My parents, siblings, me, and my cousin Billy made a trip to Memphis for my dad to visit the Navy Base where he negotiated a re-entry back into the Navy without a pay and rank cut from his previous service time. While they were in town, my mom wanted to go by the home where Elvis Presley lived to see if she could see the dark-haired crooner. After some pleading my dad turned the car around and headed to see Elvis. As my father’s car pulled down what is now known as Elvis Presley Blvd., in what is now a run-down section of Memphis, known now as Whitehaven, my mother’s eyes lit up because in her mind she KNEW she was about to meet Elvis!
As they arrived all the “lesser-fan-girls” were gathered around the heavily secured fence that led up to the front door of the Old Graceland. Mom was verbalizing out loud that she thought she could climb the fence and get to the front door before any of the security guards could catch her. My Cousin Billy couldn’t resist and challenged her, you might say he even “double-dogged dared” her to do so! As my mother’s lips tightened, and her eyes squinted at him, you could almost hear her body language pick up the gauntlet and say, “challenge accepted” as she handed my dad the baby!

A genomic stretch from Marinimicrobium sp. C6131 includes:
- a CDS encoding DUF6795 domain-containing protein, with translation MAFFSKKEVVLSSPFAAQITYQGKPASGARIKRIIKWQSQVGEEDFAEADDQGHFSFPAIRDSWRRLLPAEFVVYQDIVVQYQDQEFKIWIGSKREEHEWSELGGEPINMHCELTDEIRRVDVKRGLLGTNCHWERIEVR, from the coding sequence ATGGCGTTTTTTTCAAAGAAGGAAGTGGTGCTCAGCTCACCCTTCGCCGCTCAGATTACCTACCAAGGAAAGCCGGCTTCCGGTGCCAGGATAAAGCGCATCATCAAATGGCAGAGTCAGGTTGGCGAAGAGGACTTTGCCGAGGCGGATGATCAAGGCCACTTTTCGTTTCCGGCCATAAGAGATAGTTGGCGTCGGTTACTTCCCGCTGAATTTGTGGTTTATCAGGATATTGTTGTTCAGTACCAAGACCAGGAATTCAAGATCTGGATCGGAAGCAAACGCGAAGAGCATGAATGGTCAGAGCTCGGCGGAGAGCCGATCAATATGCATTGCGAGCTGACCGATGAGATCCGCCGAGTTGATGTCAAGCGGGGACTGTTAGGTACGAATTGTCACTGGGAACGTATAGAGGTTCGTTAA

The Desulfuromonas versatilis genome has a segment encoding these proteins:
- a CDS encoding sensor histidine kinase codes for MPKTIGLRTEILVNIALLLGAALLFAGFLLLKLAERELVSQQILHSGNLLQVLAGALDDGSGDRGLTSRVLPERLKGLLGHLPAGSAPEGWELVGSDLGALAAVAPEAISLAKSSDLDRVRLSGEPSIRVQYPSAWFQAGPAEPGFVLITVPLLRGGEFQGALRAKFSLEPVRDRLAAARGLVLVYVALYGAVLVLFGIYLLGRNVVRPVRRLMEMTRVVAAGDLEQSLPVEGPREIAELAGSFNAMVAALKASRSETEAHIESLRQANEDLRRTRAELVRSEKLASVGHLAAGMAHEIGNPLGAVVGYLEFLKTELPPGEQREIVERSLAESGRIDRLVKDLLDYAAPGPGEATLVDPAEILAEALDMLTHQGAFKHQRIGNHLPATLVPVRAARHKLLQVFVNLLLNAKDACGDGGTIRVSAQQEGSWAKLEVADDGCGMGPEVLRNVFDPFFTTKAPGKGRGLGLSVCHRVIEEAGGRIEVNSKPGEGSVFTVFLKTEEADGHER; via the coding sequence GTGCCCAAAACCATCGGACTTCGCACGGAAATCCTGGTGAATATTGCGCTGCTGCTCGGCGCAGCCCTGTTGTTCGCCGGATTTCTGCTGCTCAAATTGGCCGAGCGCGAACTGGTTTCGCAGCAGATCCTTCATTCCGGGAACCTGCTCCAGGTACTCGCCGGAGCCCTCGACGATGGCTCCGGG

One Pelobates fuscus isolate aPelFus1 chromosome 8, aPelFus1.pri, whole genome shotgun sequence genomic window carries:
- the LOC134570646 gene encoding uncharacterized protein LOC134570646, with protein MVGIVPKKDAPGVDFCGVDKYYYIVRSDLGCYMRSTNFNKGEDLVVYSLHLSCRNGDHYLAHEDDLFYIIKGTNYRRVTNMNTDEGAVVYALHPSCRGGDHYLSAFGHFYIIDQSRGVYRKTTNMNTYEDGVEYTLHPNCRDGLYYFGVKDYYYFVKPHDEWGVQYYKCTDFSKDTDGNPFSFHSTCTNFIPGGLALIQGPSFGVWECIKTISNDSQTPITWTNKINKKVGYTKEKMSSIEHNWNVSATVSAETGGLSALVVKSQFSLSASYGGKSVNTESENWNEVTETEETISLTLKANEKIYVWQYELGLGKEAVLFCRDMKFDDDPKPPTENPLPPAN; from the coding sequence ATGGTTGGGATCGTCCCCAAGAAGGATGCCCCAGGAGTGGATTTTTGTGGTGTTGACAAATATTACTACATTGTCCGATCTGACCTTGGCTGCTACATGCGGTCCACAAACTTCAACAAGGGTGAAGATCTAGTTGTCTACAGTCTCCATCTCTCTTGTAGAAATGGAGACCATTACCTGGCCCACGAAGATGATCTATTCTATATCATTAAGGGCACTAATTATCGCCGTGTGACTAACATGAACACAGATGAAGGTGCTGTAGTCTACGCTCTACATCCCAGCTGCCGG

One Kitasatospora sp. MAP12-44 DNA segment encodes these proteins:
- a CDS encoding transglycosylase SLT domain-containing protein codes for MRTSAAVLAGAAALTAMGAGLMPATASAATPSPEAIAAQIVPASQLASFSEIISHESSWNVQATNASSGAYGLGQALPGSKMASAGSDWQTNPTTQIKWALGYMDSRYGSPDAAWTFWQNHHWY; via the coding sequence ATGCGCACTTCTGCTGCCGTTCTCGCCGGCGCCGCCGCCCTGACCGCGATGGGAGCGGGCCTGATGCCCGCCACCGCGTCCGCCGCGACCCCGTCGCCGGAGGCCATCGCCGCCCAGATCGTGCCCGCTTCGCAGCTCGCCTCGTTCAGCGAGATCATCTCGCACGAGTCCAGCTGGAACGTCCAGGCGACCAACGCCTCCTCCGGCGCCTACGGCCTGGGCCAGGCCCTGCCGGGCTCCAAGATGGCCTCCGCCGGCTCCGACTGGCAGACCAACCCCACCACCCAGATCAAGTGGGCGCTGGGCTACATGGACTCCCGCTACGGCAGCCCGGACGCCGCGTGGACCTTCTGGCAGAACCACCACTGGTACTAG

Mom got out of the car and perused the landscape. The only security element there seemed to be was a fence that was a rod-ironed design that no adults could slip through. The barrier was high, but not a solid wall, so it gave a good view of the mansion. The front lawn was studded with a variety of trees that glistened with colorful fall hues as the sun shone through the leaves. As she started her ascent over the fence, she told my cousin and Dad that she that if she could climb over the fence without being noticed she thought she could dart between the trees and hide behind them, one at a time, so as not to be seen by the security and body guards. And she did just that! In a matter of seconds, she had darted all the way across the lawn to the door and began knocking anxiously as she looked back smiling at my cousin Billy who stood there with his mouth opened in shock!